What is the Yosakoi Festival?

The Yosakoi Festival is a summer festival held August 9 to August 12 in Kochi City, one of the largest cities on the island of Shikoku. During this festival 18,000 dancers with naruko clappers travel around the city, performing dances full of energy, cheer, and color. Participants are free to choose their own costumes and choreograph their own original dances, lending the Yosakoi Festival a unique atmosphere that forms part of its appeal.

Yosakoi Festival began in 1954 as a civil festival held to help revive the main shopping arcade in Kochi City. The free and energetic dances captivated the hearts of many people and have since spread to many parts of Japan. These dances have also been performed outside of Japan to showcase the appeal of this festival to countries around the world.

Introduction to the Yosakoi Festival

The Yosakoi Festival has three basic rules:
- A team can have no more than 150 dancers.
- All dancers must have narukos and proceed forward.
- Songs can be freely arranged, but the Yosakoi-bushi (*1) must be one of the songs included.
Participants are free to select their own costumes and choreograph their own dances, so long as they observe the above rules.

*1: The Yosakoi-bushi is a traditional folk song of Kochi prefecture.

The various teams of dancers sport a wide variety of costumes. While some participants wear traditional yukatas (casual summer kimonos) with woven straw hats, there are also costumes steeped in elegance, as well as costumes that aim to be more sportive or draw attention to the beauty of the dancers. The flood of colors transforms summertime Kochi into a city awash with energy and brilliance.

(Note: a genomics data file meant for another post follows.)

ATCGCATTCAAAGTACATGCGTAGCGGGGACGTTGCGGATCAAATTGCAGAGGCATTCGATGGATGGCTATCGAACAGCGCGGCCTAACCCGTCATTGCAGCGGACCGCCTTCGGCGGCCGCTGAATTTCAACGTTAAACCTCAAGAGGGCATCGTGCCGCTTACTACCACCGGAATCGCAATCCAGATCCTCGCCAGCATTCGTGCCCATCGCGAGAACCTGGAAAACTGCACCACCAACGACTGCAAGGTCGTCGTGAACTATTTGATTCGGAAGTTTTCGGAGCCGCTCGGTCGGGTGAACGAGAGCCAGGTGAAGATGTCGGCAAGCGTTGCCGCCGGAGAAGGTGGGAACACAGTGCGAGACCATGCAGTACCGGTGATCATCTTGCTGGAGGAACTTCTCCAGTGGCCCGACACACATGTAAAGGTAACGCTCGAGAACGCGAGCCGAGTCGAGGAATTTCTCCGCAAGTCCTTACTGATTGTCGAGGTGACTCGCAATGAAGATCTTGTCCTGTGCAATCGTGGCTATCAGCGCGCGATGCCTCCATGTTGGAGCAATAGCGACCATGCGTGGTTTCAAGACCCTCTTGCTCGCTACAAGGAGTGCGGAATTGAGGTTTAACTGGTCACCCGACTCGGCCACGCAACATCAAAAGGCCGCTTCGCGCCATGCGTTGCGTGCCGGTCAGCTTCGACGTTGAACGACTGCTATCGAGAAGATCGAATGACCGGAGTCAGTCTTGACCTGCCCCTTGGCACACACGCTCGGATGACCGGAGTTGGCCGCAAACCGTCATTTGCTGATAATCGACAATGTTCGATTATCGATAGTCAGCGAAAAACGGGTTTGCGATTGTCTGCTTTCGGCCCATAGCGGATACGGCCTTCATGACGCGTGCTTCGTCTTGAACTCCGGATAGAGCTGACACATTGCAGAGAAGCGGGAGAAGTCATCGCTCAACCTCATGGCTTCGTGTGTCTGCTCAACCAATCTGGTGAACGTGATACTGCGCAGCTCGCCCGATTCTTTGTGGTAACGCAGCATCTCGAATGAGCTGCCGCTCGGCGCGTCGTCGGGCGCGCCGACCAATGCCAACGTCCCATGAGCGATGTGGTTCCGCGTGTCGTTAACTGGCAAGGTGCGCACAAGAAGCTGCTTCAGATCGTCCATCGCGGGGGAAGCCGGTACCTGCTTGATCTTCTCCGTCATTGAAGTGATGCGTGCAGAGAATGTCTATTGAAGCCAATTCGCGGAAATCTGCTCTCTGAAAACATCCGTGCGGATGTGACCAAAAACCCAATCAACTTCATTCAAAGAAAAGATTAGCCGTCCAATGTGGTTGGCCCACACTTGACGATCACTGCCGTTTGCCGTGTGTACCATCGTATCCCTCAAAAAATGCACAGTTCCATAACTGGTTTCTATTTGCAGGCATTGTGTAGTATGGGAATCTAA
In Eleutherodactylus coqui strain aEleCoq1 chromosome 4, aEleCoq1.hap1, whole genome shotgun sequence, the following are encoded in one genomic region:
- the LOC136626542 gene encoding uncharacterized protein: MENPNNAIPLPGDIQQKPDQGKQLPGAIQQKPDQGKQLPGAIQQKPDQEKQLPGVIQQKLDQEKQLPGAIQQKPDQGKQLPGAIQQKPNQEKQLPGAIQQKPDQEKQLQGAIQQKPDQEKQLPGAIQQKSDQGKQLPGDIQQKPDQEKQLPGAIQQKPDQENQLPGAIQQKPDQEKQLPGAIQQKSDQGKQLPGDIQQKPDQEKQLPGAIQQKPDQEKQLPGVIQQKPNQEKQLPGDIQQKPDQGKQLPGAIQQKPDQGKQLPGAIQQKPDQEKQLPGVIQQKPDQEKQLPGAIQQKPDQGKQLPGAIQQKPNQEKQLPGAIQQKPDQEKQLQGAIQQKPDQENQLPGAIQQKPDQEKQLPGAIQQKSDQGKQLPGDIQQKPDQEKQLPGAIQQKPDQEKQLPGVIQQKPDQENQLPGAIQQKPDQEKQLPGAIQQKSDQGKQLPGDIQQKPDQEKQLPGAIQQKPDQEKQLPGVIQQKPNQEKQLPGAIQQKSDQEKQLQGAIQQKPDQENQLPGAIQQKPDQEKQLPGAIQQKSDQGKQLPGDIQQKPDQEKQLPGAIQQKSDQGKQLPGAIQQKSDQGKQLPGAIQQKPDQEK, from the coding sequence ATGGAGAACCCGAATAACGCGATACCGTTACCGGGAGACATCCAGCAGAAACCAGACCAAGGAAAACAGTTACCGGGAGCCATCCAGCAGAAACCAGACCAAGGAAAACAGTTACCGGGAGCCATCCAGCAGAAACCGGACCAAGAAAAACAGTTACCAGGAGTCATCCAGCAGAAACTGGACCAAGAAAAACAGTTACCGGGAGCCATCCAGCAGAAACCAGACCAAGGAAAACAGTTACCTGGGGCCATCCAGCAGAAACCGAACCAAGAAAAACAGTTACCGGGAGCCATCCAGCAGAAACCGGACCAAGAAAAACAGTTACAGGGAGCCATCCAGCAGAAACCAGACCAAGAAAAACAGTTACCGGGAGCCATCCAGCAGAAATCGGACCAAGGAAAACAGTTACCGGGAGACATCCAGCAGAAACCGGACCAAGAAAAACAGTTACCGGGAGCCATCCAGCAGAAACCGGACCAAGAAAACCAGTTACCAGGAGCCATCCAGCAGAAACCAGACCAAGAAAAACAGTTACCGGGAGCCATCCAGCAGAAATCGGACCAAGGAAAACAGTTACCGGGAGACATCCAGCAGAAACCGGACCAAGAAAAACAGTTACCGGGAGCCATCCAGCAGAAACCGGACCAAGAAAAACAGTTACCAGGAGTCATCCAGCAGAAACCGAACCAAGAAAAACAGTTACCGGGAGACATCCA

People that hear the music drifting through the air may be left thinking there is no set form to the different arrangements. However, it is important to remember that the traditional “Yosakoi-bushi” must be included in all arrangements. Listen carefully and you will be sure to hear that beloved melody coming through.

A “jikata-sha” is a decorated truck that leads each team of dancers. These trucks fulfill a number of different roles, such as serving as landmarks for the dancers, stages for music, and a means of self-promotion for each team.

The naruko was originally a farming implement. It was used to create clicking sounds intended to chase away birds trying to eat the crops. Festival participants now hold a naruko in each hand when they perform the Yosakoi Naruko Dance. Naruko are traditionally painted in vermillion with black and yellow added for effect, but teams can arrange the designs as they like.

Copyright © 2011 Kochi Visitors & Convention Association All rights reserved. Japan.

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